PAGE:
Our Reuzel pomade started as most of our more successful projects started… As a joke.. We thought it would be hilarious if a guy would use “REUZEL” on his hair because it’s the Dutch word for lard, pig’s fat, just as the name Schorem is kinda funny and obnoxious… In the begin days of Schorem it was really hard for us to reorder some of the more popular products from for example the United States or Australia because of taxes and customs so we decided to come out with our own product (Which turned out not to be as easy as we thought) But once the product was a fact it spread like wildfire amongst barbers and salons around the world, we really believe we made one of the best grooming products on the market and it’s made exactly the way WE wanted it to be, formulated by barbers for gentlemen worldwide…
If I would ask you to name a factor of your success, what would that be? At the age of fourteen, have you imagined you will become worldwide famous barbers?
Success is usually made out of three things: Talent, hard work and a lot of luck… We worked our asses of but we had SO MUCH fun doing it, Social Media has been a very important tool of course, Facebook was getting bigger and bigger and we polluted the world wide web with photos of our work and stories about the history of barbering in general which worked like a charm… Of course we never dreamed about becoming known even over the borders of Rotterdam, after all, it was just a small Barbershop and it still is… It was never our ambition anyway, we just wanted to have a bit of fun and that’s exactly what we did and I guess that’s the moral of the story, do what you love the best and success will come..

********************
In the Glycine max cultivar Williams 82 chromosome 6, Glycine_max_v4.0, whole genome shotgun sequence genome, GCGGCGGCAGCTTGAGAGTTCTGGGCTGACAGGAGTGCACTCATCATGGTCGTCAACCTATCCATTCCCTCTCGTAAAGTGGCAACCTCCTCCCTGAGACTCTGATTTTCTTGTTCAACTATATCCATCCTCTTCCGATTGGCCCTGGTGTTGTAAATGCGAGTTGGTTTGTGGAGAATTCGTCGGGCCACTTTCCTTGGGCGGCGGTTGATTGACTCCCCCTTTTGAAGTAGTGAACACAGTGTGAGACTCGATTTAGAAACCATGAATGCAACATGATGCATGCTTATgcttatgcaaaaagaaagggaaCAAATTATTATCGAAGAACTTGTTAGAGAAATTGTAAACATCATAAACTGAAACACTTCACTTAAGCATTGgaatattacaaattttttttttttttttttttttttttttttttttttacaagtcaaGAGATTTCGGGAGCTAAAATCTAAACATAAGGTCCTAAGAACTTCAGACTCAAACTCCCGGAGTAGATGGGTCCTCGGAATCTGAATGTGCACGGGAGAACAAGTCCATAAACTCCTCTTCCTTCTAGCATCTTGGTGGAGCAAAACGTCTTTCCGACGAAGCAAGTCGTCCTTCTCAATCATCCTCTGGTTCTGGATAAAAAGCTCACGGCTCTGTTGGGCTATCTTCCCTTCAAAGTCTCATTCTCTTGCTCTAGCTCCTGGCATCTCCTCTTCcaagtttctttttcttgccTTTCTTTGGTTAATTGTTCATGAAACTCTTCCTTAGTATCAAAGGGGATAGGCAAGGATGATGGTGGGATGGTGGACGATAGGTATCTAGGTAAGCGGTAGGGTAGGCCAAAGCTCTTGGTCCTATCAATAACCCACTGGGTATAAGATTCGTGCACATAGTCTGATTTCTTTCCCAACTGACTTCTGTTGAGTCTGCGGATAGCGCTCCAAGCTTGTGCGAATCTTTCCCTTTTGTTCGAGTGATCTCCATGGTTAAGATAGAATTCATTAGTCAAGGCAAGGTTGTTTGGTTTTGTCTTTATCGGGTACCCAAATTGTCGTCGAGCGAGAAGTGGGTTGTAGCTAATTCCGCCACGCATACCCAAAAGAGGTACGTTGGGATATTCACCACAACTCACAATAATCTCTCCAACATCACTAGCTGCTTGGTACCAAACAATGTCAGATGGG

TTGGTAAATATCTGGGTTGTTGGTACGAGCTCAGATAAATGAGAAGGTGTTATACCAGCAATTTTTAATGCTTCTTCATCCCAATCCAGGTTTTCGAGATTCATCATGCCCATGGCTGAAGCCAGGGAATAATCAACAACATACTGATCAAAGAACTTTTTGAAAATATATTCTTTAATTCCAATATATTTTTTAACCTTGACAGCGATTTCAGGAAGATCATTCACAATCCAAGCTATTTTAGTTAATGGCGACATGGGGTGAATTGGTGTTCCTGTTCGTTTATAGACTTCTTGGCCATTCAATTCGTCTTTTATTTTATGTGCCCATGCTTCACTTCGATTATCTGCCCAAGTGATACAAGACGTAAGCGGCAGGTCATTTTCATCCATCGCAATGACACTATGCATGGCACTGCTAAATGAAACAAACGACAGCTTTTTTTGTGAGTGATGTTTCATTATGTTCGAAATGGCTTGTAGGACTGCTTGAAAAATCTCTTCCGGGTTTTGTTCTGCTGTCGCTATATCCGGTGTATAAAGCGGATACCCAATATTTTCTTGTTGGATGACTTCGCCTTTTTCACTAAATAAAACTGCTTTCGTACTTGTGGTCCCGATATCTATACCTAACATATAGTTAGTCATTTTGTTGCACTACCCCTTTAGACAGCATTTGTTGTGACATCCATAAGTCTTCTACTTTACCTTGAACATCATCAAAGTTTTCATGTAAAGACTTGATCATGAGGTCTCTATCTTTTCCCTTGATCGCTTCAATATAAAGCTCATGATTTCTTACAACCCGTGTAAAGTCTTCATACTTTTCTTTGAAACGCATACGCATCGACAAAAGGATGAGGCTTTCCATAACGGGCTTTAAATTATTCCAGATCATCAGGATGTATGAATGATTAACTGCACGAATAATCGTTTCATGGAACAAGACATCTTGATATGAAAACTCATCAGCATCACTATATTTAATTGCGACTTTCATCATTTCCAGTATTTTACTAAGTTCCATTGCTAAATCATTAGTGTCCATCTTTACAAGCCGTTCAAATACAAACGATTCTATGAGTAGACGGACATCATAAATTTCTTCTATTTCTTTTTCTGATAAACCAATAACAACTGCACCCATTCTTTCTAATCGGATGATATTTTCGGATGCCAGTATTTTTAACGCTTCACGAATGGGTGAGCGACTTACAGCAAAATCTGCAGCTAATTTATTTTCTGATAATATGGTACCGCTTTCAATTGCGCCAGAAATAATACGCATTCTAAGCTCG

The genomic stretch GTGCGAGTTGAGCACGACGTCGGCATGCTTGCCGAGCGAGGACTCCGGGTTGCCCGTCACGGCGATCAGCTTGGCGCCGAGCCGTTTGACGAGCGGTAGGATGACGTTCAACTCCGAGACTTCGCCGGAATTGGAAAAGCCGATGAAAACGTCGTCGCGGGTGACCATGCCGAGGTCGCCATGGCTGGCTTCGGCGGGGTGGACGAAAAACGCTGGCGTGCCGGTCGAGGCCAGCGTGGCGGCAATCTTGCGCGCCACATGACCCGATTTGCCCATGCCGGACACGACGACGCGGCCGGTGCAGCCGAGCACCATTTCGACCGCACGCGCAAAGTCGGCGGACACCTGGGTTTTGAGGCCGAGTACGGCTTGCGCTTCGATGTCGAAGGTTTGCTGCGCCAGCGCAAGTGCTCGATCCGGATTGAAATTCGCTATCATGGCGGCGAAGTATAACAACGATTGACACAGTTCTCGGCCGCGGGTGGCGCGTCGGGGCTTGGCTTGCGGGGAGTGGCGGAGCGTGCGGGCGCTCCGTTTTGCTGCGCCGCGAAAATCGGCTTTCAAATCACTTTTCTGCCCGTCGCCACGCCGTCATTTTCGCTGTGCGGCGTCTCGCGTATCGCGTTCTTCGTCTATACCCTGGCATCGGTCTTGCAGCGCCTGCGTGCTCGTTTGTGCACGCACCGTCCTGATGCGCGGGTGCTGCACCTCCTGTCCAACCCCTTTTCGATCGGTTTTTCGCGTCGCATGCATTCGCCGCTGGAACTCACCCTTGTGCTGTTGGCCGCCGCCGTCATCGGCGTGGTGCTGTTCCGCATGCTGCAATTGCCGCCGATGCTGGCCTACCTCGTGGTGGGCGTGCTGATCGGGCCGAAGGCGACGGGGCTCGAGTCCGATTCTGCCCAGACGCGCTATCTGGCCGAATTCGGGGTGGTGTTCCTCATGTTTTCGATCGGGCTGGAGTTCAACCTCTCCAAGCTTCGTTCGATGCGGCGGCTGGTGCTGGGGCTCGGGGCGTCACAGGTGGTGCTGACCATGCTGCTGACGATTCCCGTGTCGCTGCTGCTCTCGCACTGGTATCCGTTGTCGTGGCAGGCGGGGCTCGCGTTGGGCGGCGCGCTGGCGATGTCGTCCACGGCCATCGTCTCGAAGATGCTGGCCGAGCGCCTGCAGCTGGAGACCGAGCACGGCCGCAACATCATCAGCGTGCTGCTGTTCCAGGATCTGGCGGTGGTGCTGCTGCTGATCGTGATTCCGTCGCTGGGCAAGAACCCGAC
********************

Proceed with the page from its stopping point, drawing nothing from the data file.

How did you realized at such a young age (14), that barbering is what you would like to do? Did you have a mentor?
I gave a buddy of mine a Mohican haircut at home and I was hooked, (totally screwed up the haircut by the way but never looked back) I found a mentor who taught me the basics about two years later and now 29 years later I think I almost mastered those basics, hahaha. Never stop learning.
From all the countries you have visited, in which would you say that people appreciate classic barbers the most?
Hard to say, some countries have such a long and rich history of barbering that somehow the barbershop became “a common thing” while in other countries it’s now considered a supercool, hip profession. I personally think you should just worry about the service given to your patron the rest is futile…
You had a small tour of local barber shops! What can you say about the work of the local barbers
Absolutely mind blowing… We were really impressed with the haircuts and also jealous because of the quality of the hair of the local patrons.
What are your tips to the local barbers? What would you advice them to change or improve?
You guys HAVE to raise your prices, the quality of your work is worth SO MUCH more, remember: Quality is NEVER expensive, charge what you’re worth
As barbers that create products for barbers and their customers, what would your advice be to the Cypriot barbers?
Learn about your products, be professional and give professional advice, you will be amazed how much a guy will spent on his appearance and once he’s “hooked” to a certain pomade he will be using it the rest of his life creating extra income for you and your shop. The retailing in your shop are the extras in your life, never forget that, you’re not a salesman, but it’s your responsibility to make a client leave well informed.